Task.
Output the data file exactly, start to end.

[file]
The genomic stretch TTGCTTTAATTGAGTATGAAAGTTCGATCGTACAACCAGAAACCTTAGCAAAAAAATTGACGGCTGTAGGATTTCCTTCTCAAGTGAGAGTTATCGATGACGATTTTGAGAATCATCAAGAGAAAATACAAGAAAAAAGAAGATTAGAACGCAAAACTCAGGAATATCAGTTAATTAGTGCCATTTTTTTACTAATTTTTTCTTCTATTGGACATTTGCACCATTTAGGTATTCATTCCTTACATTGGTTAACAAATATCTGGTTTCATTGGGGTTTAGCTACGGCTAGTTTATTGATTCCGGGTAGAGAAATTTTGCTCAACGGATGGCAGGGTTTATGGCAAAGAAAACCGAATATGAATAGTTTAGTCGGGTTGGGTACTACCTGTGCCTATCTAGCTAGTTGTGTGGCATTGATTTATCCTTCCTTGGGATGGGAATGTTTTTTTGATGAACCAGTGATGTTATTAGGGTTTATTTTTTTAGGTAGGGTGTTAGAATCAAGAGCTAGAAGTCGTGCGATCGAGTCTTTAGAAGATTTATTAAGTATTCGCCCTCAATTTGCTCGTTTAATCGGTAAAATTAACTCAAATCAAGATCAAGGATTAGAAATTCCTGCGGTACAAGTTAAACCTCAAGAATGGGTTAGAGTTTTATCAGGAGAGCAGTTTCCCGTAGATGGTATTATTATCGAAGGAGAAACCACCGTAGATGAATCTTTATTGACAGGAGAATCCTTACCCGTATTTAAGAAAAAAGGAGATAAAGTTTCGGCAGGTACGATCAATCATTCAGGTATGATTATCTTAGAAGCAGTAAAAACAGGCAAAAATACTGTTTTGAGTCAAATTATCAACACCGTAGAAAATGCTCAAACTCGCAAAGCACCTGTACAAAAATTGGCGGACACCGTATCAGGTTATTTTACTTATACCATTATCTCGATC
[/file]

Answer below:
The genomic stretch TTGCTTTAATTGAGTATGAAAGTTCGATCGTACAACCAGAAACCTTAGCAAAAAAATTGACGGCTGTAGGATTTCCTTCTCAAGTGAGAGTTATCGATGACGATTTTGAGAATCATCAAGAGAAAATACAAGAAAAAAGAAGATTAGAACGCAAAACTCAGGAATATCAGTTAATTAGTGCCATTTTTTTACTAATTTTTTCTTCTATTGGACATTTGCACCATTTAGGTATTCATTCCTTACATTGGTTAACAAATATCTGGTTTCATTGGGGTTTAGCTACGGCTAGTTTATTGATTCCGGGTAGAGAAATTTTGCTCAACGGATGGCAGGGTTTATGGCAAAGAAAACCGAATATGAATAGTTTAGTCGGGTTGGGTACTACCTGTGCCTATCTAGCTAGTTGTGTGGCATTGATTTATCCTTCCTTGGGATGGGAATGTTTTTTTGATGAACCAGTGATGTTATTAGGGTTTATTTTTTTAGGTAGGGTGTTAGAATCAAGAGCTAGAAGTCGTGCGATCGAGTCTTTAGAAGATTTATTAAGTATTCGCCCTCAATTTGCTCGTTTAATCGGTAAAATTAACTCAAATCAAGATCAAGGATTAGAAATTCCTGCGGTACAAGTTAAACCTCAAGAATGGGTTAGAGTTTTATCAGGAGAGCAGTTTCCCGTAGATGGTATTATTATCGAAGGAGAAACCACCGTAGATGAATCTTTATTGACAGGAGAATCCTTACCCGTATTTAAGAAAAAAGGAGATAAAGTTTCGGCAGGTACGATCAATCATTCAGGTATGATTATCTTAGAAGCAGTAAAAACAGGCAAAAATACTGTTTTGAGTCAAATTATCAACACCGTAGAAAATGCTCAAACTCGCAAAGCACCTGTACAAAAATTGGCGGACACCGTATCAGGTTATTTTACTTATACCATTATCTCGATC